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Fantastic Five: Week of October 9, 2019

Comic Books

Fantastic Five: Week of October 9, 2019

The best reviewed comic books of the week on AiPT!.

Every week, comic fandom is gifted with a slew of fantastic stories from a slew of fantastic creators. These days there’s just so much good stuff out there that it can be a bit overwhelming, especially if you’re new to comics. Thus AiPT! presents to you, Fantastic Five! A weekly column where we pick five fantastic books released during the week and tell you why you should take a chance on them via a snippet from our reviews.

Enjoy, and happy reading!

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Gwenpool Strikes Back #3

Written by Leah Williams. Art by David Baldeon.

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This issue opens with Gwenpool jumping into the gutters of the comic with Deadpool, scaring the artist David Baldeon, and delivering some truths via flowchart. It’s a wild first few pages that must have taken a lot of work but it pays off. Gwenpool continues to be erratic and out of this world bonkers while laying down Marvel truths. That includes some deft commentary on She-Hulk, Captain America, and sales in general. It all rounds out to the best comic about superhero comics there is and it does not disappoint. Even the cover gets a reference similar to the last issue as Williams continues to point out truths of the industry. (9.5/10)

— David Brooke

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Powers of X #6

Written by Jonathan Hickman. Art by R.B. Silva.

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This issue of Powers of X is significant for a number of reasons. Firstly, it is the final issue of both House of X and Powers of X, bringing the first segment of Hickman’s tenure on the X-Men to a close. While the line will continue, and Hickman will continue writing X-Men beyond this series, this issue marks a conclusion to a story, and all the implications that brings. In addition, this issue is marked red on the reading order for House of X and Powers of X. The only other issues marked red were the issues of House of X that revealed Moira’s mutation and revealed the immortality of the mutants. This final issue’s red marking implies a massive game-changing reveal on the level of those past two, and Hickman is able to deliver a less bombastic but just as impactful final issue to meet all of these expectations. (9.5/10)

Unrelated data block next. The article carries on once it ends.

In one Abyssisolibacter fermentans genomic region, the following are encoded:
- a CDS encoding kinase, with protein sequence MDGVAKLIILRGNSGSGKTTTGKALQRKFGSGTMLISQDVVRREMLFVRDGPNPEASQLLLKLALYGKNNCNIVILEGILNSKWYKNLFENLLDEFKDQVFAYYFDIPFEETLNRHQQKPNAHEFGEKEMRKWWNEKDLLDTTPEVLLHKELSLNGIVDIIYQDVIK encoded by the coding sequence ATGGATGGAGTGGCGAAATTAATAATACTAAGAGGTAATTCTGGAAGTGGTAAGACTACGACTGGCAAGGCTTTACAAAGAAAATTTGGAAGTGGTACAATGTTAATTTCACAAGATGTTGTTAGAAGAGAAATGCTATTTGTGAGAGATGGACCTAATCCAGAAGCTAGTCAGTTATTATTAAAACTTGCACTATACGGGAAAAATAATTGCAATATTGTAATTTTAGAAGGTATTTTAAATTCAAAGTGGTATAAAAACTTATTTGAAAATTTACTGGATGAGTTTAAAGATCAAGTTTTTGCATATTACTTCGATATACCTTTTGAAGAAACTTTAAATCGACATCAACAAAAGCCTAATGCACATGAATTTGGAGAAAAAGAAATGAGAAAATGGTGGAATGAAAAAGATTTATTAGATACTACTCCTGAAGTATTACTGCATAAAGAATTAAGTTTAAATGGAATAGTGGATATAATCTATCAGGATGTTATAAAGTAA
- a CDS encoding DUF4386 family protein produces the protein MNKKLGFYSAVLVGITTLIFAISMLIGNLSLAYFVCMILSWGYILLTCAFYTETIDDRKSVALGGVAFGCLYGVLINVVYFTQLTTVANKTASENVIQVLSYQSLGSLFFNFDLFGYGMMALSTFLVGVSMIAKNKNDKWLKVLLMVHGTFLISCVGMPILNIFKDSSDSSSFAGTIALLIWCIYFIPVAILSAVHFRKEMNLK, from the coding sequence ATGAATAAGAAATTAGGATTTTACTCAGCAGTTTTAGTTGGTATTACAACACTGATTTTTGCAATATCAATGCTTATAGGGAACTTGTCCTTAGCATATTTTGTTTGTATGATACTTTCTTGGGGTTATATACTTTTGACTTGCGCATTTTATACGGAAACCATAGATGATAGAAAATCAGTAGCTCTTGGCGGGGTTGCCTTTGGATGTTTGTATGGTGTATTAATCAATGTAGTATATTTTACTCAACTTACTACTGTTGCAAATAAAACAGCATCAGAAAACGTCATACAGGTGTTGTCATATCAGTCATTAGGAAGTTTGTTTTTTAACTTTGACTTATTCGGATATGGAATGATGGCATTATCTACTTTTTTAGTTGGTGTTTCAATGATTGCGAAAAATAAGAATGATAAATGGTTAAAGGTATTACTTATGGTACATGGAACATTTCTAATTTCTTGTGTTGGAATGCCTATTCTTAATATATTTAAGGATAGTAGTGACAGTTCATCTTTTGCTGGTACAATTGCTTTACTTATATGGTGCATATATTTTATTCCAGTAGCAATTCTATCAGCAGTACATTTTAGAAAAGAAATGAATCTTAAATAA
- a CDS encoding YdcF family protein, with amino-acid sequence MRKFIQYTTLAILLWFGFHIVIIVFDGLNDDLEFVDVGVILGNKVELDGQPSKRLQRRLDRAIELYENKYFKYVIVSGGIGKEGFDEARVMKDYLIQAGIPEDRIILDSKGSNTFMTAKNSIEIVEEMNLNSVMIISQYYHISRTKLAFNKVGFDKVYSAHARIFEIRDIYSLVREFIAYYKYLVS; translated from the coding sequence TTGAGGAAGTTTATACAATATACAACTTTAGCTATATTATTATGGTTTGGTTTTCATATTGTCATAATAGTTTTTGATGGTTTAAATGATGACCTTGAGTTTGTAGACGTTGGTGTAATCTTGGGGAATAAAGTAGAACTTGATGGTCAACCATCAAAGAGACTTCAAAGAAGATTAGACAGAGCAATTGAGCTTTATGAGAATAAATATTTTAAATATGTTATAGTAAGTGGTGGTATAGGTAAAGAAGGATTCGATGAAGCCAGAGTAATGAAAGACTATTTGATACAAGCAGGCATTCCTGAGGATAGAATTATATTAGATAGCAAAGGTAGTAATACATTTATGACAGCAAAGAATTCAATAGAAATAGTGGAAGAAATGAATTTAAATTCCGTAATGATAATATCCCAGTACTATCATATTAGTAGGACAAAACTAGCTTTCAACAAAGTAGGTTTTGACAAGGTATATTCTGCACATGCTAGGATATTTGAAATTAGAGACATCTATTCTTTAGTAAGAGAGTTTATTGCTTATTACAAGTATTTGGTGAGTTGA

— Vishal Gullapalli

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Joker/Harley: Criminal Sanity #1

Written by Kami Garcia. Art by Mico Suayan & Mike Mayhew.

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The book opens with Harley thinking about apex predators told via captions. Garcia draws you into Harley’s intensity and professional right out of the gate as she goes over a recent murder. The murder includes realistic looking photographs of the damage done to an innocent person and Harley doesn’t wince. This is her work and as the story progresses you’ll believe she’s the best at what she does. As Harley juggles cases and her job as a professor we learn she’s fascinated by the Joker. His incredible intelligence is what keeps him from being caught and you get a sense a game of cat and mouse may be in the works. (9.5/10)

— David Brooke

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Journey to Star Wars: The Rise Of Skywalker – Allegiance #1

Written by Ethan Sacks. Art by Luke Ross.

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Much of the narrative follows Leia who is attempting to empower the Resistance. Familiar characters pop up, including Rey who has a fun action scene involving an alien threat. Similar to The Last Jedi, other Resistance characters like Poe and Finn are on a mission of their own attempting to grow their resources. It’s a delicate time for the Resistance and it’s pretty clear this segue to the film is building their powers up enough to have a fighting chance in the next film. (9/10)

— David Brooke

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Joker: Year of the Villain #1

Written by John Carpenter & Anthony Burch. Art by Philip Tan.

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The overall theme and psychological exploration of Joker in this issue is quite sound. Anthony Burch co-writes with Carpenter as they explore Joker via a team up with a gang member calling himself the Six of Hearts. Joker dubs him “Of” for short and he just so happens to be standing near Joker when he breaks out of jail. The story follows the two as Joker learns about Of’s previous battered life sending them on an adventure that features a confrontation with Condiment King, Joker and Of wearing Batman and Robin costumes, and an inevitable confrontation with Of’s past. As the story progresses we come to understand Of as a person, who is a bit crazy. He himself is aware of this and in a strong statement made by the end of the issue we learn Of may be crazy, but he is not evil. Joker, on the other hand, is evil and very sane. It’s a good distinction. (9/10)

— David Brooke

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